Panama’s most popular signature dish may well be corvina al ajillo. In this dish corvina, a light flaky fish, is lightly poached in a garlic and butter sauce. It’s a meal best enjoyed overlooking the Pacific. Head to the capital’s Amador Causeway, where restaurants like Al Dente serve it up with a side of patacones or fried green plantains—Panama's most beloved side dish.
Locals say that the word Panama means “an abundance of fish”…and there are plenty more signature dishes you can sample (from both oceans). But there are also many sweet and savory treats here that don’t come from the sea.
7. Sancocho is Panama’s “Penicillin Soup”
Panama’s version of the cure-all that is chicken soup, sancocho is usually made with big hunks of chicken and starchy root vegetables. Some of these, such as the purple-hued otoe may be completely foreign to first-time visitors. (But not to worry, they taste much like that other popular tuber, the potato.)
Where to get the best sancocho? The competition is fierce, so sample as many versions as you can …starting with El Trapiche Restaurant in Panama City.
8. Not Your Mexican Mama’s Tamale
Panamanian tamales are moist bundles of ground corn filled with chicken and olives. If you think you’ve had tamales, think again. The Panamanian ones are very different from their Mexican counterparts, which tend to be more crumbly in texture.
Though often served at weddings, tamales are also popular workday snacks. You can pick them up ready-made at local Riba Smith supermarkets. Better yet, find tamales and many other delicacies at Grand Deli Gourmet cafés. (For shop locations visit www.granddeligourmet.net).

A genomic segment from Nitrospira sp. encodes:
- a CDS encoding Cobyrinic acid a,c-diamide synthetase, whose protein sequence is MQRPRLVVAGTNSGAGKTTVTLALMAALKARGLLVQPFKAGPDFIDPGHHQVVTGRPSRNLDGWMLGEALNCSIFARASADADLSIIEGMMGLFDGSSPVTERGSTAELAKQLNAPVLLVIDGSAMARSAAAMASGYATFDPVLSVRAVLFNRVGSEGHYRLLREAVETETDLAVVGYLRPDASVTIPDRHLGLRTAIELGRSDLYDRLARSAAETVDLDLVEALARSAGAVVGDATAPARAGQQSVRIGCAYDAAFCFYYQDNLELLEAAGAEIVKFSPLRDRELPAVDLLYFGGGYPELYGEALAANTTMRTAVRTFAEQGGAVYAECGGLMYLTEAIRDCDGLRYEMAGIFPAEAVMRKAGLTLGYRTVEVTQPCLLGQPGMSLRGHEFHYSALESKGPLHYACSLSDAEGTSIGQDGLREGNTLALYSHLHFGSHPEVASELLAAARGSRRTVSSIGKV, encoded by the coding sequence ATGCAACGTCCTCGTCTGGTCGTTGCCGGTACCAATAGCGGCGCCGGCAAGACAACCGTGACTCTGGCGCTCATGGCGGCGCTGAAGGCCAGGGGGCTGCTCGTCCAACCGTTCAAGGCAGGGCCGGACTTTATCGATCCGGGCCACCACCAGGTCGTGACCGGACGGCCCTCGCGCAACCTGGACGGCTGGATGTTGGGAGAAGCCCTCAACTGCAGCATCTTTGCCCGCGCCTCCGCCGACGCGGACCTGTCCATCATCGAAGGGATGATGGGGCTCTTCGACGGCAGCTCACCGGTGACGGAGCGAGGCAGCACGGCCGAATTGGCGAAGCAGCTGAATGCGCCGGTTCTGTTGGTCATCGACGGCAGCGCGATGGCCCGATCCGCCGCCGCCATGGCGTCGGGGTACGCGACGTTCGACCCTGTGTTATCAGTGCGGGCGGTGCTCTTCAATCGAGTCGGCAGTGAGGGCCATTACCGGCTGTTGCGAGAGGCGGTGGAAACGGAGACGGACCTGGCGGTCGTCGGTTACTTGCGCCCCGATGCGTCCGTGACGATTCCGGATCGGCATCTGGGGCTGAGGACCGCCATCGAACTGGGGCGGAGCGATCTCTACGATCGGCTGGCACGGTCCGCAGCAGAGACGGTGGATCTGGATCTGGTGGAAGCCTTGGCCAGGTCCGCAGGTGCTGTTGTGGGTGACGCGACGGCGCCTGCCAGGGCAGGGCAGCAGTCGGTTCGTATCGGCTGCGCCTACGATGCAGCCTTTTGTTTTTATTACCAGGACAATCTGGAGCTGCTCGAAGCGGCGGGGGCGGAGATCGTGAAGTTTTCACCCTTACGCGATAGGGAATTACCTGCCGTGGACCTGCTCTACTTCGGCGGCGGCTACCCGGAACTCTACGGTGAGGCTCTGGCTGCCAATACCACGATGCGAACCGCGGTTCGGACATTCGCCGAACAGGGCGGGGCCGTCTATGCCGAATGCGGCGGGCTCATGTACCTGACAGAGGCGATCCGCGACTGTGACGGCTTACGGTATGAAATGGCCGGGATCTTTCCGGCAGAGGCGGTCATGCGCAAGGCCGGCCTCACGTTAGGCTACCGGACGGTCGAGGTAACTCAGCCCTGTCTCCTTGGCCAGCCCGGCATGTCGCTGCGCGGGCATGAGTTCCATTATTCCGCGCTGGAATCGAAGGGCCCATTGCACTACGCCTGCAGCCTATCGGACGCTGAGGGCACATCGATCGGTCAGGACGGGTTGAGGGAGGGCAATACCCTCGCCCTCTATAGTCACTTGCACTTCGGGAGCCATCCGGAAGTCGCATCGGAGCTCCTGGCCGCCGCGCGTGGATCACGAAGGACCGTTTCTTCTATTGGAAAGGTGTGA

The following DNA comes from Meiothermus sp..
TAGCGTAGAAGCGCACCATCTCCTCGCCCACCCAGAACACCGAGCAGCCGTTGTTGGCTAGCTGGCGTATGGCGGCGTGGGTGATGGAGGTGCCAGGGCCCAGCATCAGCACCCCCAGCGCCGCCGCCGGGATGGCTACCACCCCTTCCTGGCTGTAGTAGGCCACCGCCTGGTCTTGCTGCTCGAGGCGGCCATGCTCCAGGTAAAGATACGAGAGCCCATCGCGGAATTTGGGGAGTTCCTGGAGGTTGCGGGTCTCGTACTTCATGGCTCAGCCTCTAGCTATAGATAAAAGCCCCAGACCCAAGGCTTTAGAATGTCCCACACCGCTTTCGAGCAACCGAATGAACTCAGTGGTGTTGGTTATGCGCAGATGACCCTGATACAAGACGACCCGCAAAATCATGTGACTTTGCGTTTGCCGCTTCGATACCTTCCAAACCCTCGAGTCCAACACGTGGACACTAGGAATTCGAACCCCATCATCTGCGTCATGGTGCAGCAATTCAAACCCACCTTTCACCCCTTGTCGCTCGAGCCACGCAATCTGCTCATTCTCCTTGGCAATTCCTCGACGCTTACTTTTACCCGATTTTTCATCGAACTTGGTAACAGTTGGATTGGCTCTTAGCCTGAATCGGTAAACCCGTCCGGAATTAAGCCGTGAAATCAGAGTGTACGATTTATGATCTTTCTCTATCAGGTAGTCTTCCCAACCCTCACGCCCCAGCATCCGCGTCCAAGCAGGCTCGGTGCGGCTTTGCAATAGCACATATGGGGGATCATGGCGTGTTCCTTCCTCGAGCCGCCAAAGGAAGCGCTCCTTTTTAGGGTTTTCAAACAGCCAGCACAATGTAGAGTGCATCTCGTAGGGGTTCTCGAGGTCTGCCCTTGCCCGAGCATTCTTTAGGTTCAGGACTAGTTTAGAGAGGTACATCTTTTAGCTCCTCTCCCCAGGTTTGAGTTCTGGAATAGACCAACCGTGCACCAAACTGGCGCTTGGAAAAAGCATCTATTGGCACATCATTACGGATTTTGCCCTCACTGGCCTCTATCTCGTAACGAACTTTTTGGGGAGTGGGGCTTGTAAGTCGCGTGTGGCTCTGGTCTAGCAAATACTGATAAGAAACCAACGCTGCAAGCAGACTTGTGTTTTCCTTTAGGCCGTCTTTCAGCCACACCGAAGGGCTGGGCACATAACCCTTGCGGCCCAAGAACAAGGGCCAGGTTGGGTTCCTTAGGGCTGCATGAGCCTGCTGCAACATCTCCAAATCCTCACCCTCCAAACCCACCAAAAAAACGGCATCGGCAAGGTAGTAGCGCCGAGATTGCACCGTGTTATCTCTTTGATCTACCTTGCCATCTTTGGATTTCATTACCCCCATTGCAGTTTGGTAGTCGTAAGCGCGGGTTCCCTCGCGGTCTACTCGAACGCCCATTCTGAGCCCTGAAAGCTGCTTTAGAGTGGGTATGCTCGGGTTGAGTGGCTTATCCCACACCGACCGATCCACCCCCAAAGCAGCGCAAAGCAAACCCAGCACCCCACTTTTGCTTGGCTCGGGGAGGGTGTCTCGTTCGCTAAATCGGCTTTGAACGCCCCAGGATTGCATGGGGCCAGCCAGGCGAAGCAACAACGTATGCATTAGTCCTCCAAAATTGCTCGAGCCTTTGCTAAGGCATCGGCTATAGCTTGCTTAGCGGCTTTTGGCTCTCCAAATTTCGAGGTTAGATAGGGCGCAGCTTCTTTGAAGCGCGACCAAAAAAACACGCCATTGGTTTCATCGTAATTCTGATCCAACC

9. Pesada de Nance: “Pucker-Up Pudding”
Once you’ve had your meal, try a little postre—that is, something to satisfy that sweet tooth. Unusual Panamanian desserts available at shops like Deli Gourmet include pesada de nance. A pudding made from the nance or golden spoon fruit, it’s an acquired taste due to its sour flavor. La Batea, a Panamanian-style restaurant in the Rio Hato beach district makes a “crème brûlée” version that takes this dessert up a notch.
10. Cocada: Looks Like a Chocolate Truffle, Tastes Even Better
If you’re in the countryside, keep an eye peeled for little sweets referred to as cocada. A sticky mass of coconut and sugar cane juice, this decadent dessert has a rich, molasses flavor. Look for it at roadside kiosks or at Panama’s most famous outdoor market, in the crater town of El Valle.
11. Sweet and Refreshing Chicheme in a Cup (Ok so this one is a bonus)
If you’re in the mood to sip a sugary treat, try a glass of chicheme. Made from fresh corn ground to a milky pulp, this drink is popular all over Panama…and even in Costa Rica.
Not going quite that far? Make a pit stop at Quesos Chela en route from Panama City to Coronado Beach.
A Panamanian institution, this shop in Capira usually has a line of locals out the door. Along with ice-cold chicheme, you’ll find soft curd cheeses, fresh baked empanadas, and much more.